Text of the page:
EASY BEING GREEN: Fashion magazine Above will today unveil its renaissance as an environmental lifestyle magazine. The first issue intends to tackle environmental themes in a way that’s entertaining, according to editor-in-chief and publisher Nicolas Rachline.
“We don’t want to be the National Geographic. It would be absurd to go against those giants,” he said, explaining the shift was inspired by an invasion of jellyfish in Saint-Tropez last summer. “It’s an awesome sight, a very fearful sight, a bay you usually swim in swamped with billions of jellyfish, it wasn’t natural,” he said. “It was like a switch in my mind: This can’t go on.” He happened to be en route to see Peter Beard, both a renowned photographer and conservationist, and the idea to turn Above green was born.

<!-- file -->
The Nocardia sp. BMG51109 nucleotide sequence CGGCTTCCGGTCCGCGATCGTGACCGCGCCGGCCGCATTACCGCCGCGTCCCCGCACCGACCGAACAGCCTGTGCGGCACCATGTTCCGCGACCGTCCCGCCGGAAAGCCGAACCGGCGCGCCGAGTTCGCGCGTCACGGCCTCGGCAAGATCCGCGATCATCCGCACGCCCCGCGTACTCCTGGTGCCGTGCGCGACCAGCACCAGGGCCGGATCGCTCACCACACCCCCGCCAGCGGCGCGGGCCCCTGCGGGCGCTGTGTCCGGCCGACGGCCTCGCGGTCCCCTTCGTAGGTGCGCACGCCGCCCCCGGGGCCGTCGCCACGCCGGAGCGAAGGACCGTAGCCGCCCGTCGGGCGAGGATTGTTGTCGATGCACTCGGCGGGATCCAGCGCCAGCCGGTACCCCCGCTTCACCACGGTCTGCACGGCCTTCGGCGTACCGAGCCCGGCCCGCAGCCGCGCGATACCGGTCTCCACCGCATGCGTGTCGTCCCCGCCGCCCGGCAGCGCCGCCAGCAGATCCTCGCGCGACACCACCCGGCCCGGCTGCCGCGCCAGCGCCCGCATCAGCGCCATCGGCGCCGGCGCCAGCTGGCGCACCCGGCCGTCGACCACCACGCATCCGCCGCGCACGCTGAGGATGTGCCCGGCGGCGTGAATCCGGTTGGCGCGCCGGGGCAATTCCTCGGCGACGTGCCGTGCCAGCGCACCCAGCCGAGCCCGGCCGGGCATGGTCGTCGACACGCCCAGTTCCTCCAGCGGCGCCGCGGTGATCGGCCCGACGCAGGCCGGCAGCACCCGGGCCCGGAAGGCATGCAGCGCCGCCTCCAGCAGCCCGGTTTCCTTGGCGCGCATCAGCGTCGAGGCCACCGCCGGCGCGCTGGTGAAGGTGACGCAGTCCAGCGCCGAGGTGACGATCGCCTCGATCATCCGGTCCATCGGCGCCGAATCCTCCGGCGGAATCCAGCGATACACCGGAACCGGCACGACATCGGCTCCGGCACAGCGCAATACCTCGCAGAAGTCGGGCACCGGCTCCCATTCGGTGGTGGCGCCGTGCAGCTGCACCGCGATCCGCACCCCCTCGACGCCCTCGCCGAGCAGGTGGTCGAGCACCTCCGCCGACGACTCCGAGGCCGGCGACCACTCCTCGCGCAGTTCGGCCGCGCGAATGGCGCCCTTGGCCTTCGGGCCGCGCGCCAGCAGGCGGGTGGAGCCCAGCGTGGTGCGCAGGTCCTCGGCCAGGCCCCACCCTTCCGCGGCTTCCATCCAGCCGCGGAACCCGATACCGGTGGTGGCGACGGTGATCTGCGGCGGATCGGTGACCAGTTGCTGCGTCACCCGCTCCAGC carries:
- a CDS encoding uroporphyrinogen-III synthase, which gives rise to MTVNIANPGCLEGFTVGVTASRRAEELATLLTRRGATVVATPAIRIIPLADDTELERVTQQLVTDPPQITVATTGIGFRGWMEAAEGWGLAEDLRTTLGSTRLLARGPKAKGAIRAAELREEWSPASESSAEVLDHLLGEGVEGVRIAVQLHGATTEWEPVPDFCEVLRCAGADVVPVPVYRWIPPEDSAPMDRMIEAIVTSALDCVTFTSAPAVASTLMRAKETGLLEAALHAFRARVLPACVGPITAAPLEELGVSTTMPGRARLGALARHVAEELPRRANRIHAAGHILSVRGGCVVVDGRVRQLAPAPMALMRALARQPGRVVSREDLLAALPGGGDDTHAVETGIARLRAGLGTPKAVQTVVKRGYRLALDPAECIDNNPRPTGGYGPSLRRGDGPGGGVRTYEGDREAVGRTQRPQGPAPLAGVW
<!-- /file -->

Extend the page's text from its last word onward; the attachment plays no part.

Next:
Guest edited by Charlotte Casiraghi, who interviewed fashion’s green queen Stella McCartney for the issue and who was instrumental in securing an interview with “Gomorrah” author Roberto Saviano (which took place in hiding thanks to Saviano’s dissection of the Mafia), articles take a wild ride from a review of the world’s first electric sports car to a transcript of a conversation with Jean Pigozzi about his new clothing line Limoland, during which Stefano Pilati ponders how jellyfish are formed. Other contributors include stylist Charlotte Stockdale and photographer Tierney Gearon.
The tone varies from the seemingly frivolous — asking fashion designers about their green habits, including how many sheets of toilet paper they use — to what Rachline terms “wake up and smell the coffee” messages, such as an article warning about the disappearance of tuna. “People don’t like to read bad news,” he acknowledged. “But we can’t just have good news in the magazine. We have to also make people aware.”
Targeting a circulation of 50,000, Above is printed on recycled paper in a more compact version of its former self. The more than a dozen advertisers in the 120-page debut issue include Paul Smith, Lacoste, Jaeger-LeCoultre and Biotherm plus environmental groups such as Greenpeace. Its U.K. price is 5 pounds, 5 euros in the Euro-zone and $10 in the U.S.